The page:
Earlier this year, Joint Force Quarterly, the doctrinal journal published for the Chairman of the Joint Chiefs by the National Defense University's Institute for National Strategic Studies, published a short, but thoughtful article, entitled “Toward a Horizon of Hope: Considerations for Long-term Stability in Postconflict Situations,” which acknowledged that “in today's resource-constrained environment – allocating and prioritizing the expenditure of money and manpower toward a new conflict will be difficult” and concluded that “building those capabilities with minimal resources requires a new way of approaching postconflict scenarios.” The essay noted that what was needed was an instrument more flexible than the conventional planning of the typical Joint Strategic Capabilities Plan (JSCP) and recommended the use of “road maps” whose “permissiveness allows tailoring the relief effort to meet the needs of the people as the complexities of the postconflict scenario play out, while encouraging international and nongovernmental organizations to participate in a coordinated fashion.”
In general, a typical road map envisioned by the study would include an “initiation phase” of first response followed by an “implementation phase” with three lines of operation: a “security line of operation” to provide external and security to the affected territory; an “economic line of operation” to ensure basic needs are met and prepare the society to eventually meet them for itself; and a “societal line of operation” to establish good governance and a stable and self-sustaining populace free from the threat of renewed conflict. While “initiation” would probably be assigned to the interagency process, “implementation” could see the modularization of its functions “along each line of operation to facilitate the distribution of responsibilities among international agencies and nongovernmental organizations,” modularization facilitating greater flexibility since “if we are to win the war on terror, we must take on the challenge of postconflict situations head on and provide the Horizon of Hope that will convince people in strife that there is indeed a path to lasting peace.”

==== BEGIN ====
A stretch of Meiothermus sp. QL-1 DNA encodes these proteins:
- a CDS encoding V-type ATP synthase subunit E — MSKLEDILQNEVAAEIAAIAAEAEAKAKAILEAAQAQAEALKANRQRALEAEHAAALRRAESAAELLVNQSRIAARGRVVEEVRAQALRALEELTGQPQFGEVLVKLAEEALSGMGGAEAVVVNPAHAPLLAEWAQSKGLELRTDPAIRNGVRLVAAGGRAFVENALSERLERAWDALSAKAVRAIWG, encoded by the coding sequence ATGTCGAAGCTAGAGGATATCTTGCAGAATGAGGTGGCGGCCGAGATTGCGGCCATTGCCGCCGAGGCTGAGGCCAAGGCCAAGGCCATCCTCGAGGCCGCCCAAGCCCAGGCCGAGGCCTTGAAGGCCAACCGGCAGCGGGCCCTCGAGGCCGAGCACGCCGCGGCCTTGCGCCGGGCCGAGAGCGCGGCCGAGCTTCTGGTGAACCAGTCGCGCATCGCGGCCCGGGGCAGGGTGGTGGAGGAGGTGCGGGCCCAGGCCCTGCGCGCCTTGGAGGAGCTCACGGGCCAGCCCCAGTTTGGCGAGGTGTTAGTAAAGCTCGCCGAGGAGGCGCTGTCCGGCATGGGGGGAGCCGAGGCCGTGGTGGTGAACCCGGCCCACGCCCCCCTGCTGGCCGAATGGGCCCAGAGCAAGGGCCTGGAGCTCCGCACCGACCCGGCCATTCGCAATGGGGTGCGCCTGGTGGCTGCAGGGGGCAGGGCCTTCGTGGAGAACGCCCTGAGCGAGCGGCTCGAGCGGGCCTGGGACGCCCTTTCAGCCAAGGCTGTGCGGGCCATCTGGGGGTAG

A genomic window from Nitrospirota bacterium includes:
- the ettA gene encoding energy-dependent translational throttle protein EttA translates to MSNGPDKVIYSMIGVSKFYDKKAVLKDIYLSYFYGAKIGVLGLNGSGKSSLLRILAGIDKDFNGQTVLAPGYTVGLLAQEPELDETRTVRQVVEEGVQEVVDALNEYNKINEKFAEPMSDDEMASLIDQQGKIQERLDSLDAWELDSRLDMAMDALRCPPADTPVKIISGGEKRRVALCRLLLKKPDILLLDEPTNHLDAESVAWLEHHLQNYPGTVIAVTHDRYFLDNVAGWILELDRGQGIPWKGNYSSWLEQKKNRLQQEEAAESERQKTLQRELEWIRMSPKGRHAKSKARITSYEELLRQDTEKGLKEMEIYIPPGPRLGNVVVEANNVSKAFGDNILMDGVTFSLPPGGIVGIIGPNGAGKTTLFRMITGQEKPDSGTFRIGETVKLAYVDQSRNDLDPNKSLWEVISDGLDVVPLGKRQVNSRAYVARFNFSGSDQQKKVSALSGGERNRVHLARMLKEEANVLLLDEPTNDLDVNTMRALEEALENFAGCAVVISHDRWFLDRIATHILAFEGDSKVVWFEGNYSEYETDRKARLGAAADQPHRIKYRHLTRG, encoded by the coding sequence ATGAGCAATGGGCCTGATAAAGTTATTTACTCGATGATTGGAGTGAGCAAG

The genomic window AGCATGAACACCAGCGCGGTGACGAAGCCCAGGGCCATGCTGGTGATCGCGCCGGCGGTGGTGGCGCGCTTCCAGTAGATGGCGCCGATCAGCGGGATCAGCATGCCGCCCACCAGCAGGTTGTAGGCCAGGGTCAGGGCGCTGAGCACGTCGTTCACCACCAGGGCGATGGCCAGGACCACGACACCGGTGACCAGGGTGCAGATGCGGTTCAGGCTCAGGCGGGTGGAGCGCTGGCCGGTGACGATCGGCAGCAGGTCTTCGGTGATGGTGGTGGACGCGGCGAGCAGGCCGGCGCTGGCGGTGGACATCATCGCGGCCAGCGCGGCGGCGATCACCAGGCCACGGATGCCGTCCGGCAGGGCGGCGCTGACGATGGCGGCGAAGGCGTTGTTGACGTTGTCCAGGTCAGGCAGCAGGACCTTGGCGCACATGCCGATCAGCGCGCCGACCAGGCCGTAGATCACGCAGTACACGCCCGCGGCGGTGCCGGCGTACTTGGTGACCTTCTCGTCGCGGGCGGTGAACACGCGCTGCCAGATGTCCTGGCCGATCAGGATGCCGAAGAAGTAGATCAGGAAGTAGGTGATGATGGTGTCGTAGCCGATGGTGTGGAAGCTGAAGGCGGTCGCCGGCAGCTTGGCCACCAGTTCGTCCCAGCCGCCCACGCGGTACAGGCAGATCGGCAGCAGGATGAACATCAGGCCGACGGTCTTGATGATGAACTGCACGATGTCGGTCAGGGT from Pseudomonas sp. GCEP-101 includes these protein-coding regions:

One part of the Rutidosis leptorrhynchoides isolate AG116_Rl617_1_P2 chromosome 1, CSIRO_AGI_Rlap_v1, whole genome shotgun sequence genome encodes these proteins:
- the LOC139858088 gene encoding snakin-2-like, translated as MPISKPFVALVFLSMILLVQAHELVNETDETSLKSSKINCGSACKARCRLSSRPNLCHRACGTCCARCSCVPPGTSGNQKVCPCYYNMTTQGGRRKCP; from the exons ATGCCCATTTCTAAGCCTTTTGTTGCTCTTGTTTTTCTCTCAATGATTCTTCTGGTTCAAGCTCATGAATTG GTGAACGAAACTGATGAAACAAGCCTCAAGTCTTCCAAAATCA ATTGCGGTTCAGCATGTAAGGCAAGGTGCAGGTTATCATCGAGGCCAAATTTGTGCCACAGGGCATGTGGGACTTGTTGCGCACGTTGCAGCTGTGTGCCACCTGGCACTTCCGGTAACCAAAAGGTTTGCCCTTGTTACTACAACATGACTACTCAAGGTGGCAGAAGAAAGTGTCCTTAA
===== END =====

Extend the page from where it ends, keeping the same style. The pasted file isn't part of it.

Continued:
The author of this insightful study? The very same General Ward who, the Senate consenting, will be entrusted with making this vision reality on an African continent that is increasingly important strategically, diplomatically and economically to the national interests of the United States and where mastering both the “interagency” and the “Total Force” dimensions will be critical to the long-term success of AFRICOM's mission.
J. Peter Pham is Director of the Nelson Institute for International and Public Affairs and a Research Fellow of the Institute for Infrastructure and Information Assurance at James Madison University in Harrisonburg, Virginia. He is also an adjunct fellow at the Foundation for the Defense of Democracies in Washington, D.C.